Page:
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Discussion in 'Bad Dog Cafe' started by Torren61, Jan 12, 2021 at 9:48 AM.
Anyone know who coined the phrase “coined the phrase?”
I've never once heard anyone use the term "begs the question" properly.
Today, the plumber fitting our bathroom said "irregardless". And without a single hint of irony.
This is good, but I would amend it slightly - Teaching, done well, is not strictly subject based.
About two years ago I was teaching a class and one of the participants was an old friend who I had not seen in at least three or four years. After one of the sessions, he came to me and said the most peculiar thing... which I was not expecting at all... "It's good to sit under your teaching again. I had forgot how much of a master teacher you are."
My jaw just about dropped, and it was exceedingly difficult for me to receive the compliment.
I don't share that as a brag, but just to say... for me... effective teaching is knowledge+compassion+connection. If I'm unable to get all three of those going, it feels ineffective.
Several years ago, I had a boss who was very up himself, a bit of a narcissist, who considered himself much better than all around him.
Frequently, he would butcher the English language with, "to be Pacific", "that's a mute point", and (my absolute favourite) "a bit of a damp squid".
No-one, not one single person, ever corrected him. Most of my colleagues were foolishly in awe of this person and just assumed he was saying it correctly. As for me, I just laughed inwardly. Actually, maybe they were all doing the same. Either way, I was hugely entertained imagining various project outcomes as "damp squids", wondering whether there was ever any other sort of squid.
Non-damp squid (like eating salted rubber bands):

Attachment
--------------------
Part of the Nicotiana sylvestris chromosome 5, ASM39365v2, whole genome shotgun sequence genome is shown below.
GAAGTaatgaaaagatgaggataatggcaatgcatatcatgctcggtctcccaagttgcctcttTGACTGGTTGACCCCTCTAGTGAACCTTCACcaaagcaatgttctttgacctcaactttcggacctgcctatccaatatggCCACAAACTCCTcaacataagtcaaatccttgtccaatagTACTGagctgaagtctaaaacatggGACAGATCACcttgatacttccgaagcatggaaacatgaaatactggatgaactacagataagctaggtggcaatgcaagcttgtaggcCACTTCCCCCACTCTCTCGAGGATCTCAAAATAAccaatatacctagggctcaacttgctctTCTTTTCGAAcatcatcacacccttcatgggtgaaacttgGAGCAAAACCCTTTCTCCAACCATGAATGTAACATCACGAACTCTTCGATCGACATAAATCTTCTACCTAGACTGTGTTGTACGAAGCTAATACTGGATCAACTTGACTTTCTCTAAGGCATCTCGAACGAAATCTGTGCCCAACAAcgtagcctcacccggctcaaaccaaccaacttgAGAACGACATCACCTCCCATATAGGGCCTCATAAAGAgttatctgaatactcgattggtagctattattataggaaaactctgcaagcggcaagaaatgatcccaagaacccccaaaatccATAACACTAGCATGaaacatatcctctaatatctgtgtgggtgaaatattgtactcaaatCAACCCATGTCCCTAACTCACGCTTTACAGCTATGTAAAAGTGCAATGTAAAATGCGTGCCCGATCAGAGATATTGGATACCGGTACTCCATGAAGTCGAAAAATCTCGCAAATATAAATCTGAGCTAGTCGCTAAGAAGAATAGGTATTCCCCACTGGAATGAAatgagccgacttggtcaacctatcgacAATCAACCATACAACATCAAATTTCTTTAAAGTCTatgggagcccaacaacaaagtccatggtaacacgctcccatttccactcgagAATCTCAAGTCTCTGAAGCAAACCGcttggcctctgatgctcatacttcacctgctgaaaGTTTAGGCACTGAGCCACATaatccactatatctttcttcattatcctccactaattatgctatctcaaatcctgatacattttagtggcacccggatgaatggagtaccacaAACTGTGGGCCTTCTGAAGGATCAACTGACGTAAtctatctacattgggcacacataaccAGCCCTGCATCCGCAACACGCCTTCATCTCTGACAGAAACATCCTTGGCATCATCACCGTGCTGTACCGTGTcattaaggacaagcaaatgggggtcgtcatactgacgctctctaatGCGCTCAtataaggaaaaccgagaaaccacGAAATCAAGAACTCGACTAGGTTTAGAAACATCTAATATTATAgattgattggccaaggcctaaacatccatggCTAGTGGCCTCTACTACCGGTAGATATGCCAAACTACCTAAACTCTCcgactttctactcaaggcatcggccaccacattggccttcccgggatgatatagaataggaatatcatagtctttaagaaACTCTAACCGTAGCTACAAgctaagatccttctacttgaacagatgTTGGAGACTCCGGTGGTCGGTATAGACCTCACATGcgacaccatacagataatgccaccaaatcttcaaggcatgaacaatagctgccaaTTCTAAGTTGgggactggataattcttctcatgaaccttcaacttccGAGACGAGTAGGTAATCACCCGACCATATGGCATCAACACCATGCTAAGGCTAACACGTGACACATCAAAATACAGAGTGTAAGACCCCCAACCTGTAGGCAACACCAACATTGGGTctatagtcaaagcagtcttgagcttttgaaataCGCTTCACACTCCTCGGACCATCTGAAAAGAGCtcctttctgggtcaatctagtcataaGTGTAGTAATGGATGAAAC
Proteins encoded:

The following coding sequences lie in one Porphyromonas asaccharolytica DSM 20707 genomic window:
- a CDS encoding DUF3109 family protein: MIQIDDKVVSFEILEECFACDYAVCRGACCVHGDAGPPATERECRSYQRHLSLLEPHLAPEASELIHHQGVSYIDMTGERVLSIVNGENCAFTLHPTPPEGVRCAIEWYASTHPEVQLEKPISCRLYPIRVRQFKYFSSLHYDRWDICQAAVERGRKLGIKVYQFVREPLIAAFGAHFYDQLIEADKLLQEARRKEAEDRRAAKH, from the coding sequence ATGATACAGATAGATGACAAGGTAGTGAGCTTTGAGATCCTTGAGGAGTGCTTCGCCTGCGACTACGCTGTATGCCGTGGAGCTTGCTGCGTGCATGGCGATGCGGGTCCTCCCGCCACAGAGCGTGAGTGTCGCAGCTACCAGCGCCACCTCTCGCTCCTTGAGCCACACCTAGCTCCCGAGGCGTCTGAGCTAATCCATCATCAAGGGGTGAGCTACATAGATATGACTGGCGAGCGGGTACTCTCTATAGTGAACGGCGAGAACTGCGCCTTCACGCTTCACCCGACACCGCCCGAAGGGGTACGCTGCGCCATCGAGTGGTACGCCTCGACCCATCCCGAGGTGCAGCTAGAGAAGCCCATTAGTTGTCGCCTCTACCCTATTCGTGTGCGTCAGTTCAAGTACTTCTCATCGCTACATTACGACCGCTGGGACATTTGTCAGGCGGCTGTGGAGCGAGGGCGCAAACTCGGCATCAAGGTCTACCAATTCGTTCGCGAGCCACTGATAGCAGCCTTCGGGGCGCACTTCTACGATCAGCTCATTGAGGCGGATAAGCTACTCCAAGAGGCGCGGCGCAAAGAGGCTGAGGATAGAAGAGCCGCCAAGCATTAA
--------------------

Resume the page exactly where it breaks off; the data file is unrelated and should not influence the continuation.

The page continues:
That ship sailed. It's in the dictionary, and not as slang.
Dictionaries are becoming entirely too democratic these days. Populist lexicographers make me despair.
Seriously? But as a word it makes no sense.
Mmm, tasty. Well done for finding non-damp squid. I'm impressed.
One that people use all the time (even the COO of the last company I worked for), especially in email is "In regards to" when they should be using "with regard to"
I don't think there is a way to say "begs the question" properly. It's "begging the question"... it means supporting your conclusion with your premise... or something.
That doesn't "jive" with my recollection.
When I was a young kid, I thought things could be “enough to make a parson square” :/
Where you at?
I'm thinking of the Franklin mint that makes coins of great expense and no value.
The recent New Years episode spewing pandemicisms was dull though.
Like NY sang: Maybe in a year or two we could laugh, and let it all out.
I have never used the phrase, either in context or out of context.
I often read claims that we all like the music of our teen coming of age years.
I have little or no interest in that music.
Language usage however, I do have a strong period preference for, but it's a little earlier than my teens when it was getting updated in ways I like less than the '50s era dictionaries are based on.
Seems like the changes have been happening all along though?